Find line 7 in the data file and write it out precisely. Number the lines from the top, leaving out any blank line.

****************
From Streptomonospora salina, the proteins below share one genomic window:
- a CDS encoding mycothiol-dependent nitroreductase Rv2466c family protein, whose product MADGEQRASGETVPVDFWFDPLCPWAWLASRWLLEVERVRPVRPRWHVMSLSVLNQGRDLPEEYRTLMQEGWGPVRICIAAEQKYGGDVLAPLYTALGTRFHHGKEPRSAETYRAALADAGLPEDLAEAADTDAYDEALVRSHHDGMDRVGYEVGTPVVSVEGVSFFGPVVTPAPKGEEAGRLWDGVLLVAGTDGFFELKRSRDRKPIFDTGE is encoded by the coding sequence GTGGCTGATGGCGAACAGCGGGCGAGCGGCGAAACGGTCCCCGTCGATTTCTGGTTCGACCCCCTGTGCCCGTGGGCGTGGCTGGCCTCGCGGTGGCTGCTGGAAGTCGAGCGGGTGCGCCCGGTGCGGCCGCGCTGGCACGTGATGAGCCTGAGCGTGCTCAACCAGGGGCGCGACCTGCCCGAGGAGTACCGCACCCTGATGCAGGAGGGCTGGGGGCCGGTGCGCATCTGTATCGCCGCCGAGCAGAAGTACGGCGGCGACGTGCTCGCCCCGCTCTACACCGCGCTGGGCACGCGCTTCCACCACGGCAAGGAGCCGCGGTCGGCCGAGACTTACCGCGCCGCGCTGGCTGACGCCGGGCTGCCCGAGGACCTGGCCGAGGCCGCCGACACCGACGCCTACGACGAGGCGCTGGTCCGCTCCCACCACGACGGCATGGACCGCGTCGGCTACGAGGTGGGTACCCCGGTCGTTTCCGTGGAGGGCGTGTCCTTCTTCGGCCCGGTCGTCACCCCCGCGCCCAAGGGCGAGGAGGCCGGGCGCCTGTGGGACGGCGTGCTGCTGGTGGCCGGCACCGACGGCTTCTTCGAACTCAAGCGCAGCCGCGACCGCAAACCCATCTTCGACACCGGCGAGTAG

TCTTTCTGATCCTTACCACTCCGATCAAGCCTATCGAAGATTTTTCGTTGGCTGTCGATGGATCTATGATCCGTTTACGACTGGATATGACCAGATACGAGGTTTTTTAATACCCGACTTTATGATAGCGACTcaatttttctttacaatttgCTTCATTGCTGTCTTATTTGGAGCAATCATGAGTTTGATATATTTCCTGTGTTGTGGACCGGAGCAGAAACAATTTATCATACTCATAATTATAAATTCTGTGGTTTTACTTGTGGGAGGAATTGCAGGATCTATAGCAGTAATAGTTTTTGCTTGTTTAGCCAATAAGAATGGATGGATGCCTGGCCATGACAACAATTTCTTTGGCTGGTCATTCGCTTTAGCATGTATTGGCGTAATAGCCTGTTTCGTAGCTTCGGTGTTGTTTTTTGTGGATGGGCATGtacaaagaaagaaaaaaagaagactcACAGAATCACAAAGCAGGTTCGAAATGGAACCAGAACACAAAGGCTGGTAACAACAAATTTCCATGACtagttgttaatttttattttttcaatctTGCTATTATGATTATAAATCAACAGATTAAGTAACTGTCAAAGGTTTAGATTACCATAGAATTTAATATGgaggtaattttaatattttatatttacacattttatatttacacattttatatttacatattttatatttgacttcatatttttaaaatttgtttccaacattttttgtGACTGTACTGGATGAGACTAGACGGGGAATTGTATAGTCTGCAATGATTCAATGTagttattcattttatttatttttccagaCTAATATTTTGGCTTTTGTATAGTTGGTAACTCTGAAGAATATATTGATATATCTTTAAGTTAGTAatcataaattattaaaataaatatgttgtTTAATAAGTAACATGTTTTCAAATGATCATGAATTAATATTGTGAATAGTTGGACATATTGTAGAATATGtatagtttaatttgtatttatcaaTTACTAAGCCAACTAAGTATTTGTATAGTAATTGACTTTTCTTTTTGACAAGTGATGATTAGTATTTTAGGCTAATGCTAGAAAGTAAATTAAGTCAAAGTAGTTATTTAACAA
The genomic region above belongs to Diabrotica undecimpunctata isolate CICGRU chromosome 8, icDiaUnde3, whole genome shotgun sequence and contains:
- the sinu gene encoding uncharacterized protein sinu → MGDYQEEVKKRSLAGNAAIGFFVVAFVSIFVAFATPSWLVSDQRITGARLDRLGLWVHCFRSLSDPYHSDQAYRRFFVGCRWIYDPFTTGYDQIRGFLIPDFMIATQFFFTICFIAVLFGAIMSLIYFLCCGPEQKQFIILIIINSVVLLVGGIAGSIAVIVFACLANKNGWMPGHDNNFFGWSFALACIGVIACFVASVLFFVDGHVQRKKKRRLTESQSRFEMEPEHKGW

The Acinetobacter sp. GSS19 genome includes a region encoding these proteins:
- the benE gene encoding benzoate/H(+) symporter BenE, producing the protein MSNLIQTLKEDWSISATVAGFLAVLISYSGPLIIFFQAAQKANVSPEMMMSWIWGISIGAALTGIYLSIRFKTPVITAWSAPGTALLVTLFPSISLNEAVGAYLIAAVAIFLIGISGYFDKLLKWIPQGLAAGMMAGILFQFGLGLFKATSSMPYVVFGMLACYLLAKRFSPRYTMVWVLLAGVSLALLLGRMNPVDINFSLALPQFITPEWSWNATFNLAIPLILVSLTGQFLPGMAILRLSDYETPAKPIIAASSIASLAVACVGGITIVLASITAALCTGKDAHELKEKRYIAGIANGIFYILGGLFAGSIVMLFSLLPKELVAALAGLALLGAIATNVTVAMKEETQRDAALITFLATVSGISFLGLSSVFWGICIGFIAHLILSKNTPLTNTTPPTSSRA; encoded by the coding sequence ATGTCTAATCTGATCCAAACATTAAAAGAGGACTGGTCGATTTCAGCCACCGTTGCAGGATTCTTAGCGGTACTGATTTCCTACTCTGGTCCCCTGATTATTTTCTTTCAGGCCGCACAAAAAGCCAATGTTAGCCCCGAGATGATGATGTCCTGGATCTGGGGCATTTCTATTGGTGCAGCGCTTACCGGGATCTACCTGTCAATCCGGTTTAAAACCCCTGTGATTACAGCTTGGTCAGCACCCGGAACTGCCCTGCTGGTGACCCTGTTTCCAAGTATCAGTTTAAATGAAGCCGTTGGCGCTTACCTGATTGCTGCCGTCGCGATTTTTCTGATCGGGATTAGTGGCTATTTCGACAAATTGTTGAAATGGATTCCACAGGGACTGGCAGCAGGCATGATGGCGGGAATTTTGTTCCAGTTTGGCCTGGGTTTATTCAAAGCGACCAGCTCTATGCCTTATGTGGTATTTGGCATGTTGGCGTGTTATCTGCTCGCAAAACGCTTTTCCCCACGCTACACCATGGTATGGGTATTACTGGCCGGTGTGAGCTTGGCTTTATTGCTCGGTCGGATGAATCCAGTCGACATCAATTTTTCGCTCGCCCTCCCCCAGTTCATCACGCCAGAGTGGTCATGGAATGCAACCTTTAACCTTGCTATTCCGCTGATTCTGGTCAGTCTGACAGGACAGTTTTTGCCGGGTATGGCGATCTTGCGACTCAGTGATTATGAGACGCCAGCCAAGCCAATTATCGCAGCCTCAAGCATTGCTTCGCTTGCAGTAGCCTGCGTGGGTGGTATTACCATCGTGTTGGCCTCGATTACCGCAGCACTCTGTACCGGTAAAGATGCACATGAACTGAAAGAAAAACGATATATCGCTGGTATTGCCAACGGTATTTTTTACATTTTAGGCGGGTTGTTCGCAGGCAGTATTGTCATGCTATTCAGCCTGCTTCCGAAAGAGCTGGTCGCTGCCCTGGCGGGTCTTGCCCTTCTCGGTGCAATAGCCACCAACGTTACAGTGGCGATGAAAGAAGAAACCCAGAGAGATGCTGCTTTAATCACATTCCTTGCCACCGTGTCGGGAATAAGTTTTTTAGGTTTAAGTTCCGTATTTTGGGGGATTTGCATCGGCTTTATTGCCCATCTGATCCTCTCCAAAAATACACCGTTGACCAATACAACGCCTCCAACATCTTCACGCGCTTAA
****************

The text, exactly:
- the benE gene encoding benzoate/H(+) symporter BenE, producing the protein MSNLIQTLKEDWSISATVAGFLAVLISYSGPLIIFFQAAQKANVSPEMMMSWIWGISIGAALTGIYLSIRFKTPVITAWSAPGTALLVTLFPSISLNEAVGAYLIAAVAIFLIGISGYFDKLLKWIPQGLAAGMMAGILFQFGLGLFKATSSMPYVVFGMLACYLLAKRFSPRYTMVWVLLAGVSLALLLGRMNPVDINFSLALPQFITPEWSWNATFNLAIPLILVSLTGQFLPGMAILRLSDYETPAKPIIAASSIASLAVACVGGITIVLASITAALCTGKDAHELKEKRYIAGIANGIFYILGGLFAGSIVMLFSLLPKELVAALAGLALLGAIATNVTVAMKEETQRDAALITFLATVSGISFLGLSSVFWGICIGFIAHLILSKNTPLTNTTPPTSSRA; encoded by the coding sequence ATGTCTAATCTGATCCAAACATTAAAAGAGGACTGGTCGATTTCAGCCACCGTTGCAGGATTCTTAGCGGTACTGATTTCCTACTCTGGTCCCCTGATTATTTTCTTTCAGGCCGCACAAAAAGCCAATGTTAGCCCCGAGATGATGATGTCCTGGATCTGGGGCATTTCTATTGGTGCAGCGCTTACCGGGATCTACCTGTCAATCCGGTTTAAAACCCCTGTGATTACAGCTTGGTCAGCACCCGGAACTGCCCTGCTGGTGACCCTGTTTCCAAGTATCAGTTTAAATGAAGCCGTTGGCGCTTACCTGATTGCTGCCGTCGCGATTTTTCTGATCGGGATTAGTGGCTATTTCGACAAATTGTTGAAATGGATTCCACAGGGACTGGCAGCAGGCATGATGGCGGGAATTTTGTTCCAGTTTGGCCTGGGTTTATTCAAAGCGACCAGCTCTATGCCTTATGTGGTATTTGGCATGTTGGCGTGTTATCTGCTCGCAAAACGCTTTTCCCCACGCTACACCATGGTATGGGTATTACTGGCCGGTGTGAGCTTGGCTTTATTGCTCGGTCGGATGAATCCAGTCGACATCAATTTTTCGCTCGCCCTCCCCCAGTTCATCACGCCAGAGTGGTCATGGAATGCAACCTTTAACCTTGCTATTCCGCTGATTCTGGTCAGTCTGACAGGACAGTTTTTGCCGGGTATGGCGATCTTGCGACTCAGTGATTATGAGACGCCAGCCAAGCCAATTATCGCAGCCTCAAGCATTGCTTCGCTTGCAGTAGCCTGCGTGGGTGGTATTACCATCGTGTTGGCCTCGATTACCGCAGCACTCTGTACCGGTAAAGATGCACATGAACTGAAAGAAAAACGATATATCGCTGGTATTGCCAACGGTATTTTTTACATTTTAGGCGGGTTGTTCGCAGGCAGTATTGTCATGCTATTCAGCCTGCTTCCGAAAGAGCTGGTCGCTGCCCTGGCGGGTCTTGCCCTTCTCGGTGCAATAGCCACCAACGTTACAGTGGCGATGAAAGAAGAAACCCAGAGAGATGCTGCTTTAATCACATTCCTTGCCACCGTGTCGGGAATAAGTTTTTTAGGTTTAAGTTCCGTATTTTGGGGGATTTGCATCGGCTTTATTGCCCATCTGATCCTCTCCAAAAATACACCGTTGACCAATACAACGCCTCCAACATCTTCACGCGCTTAA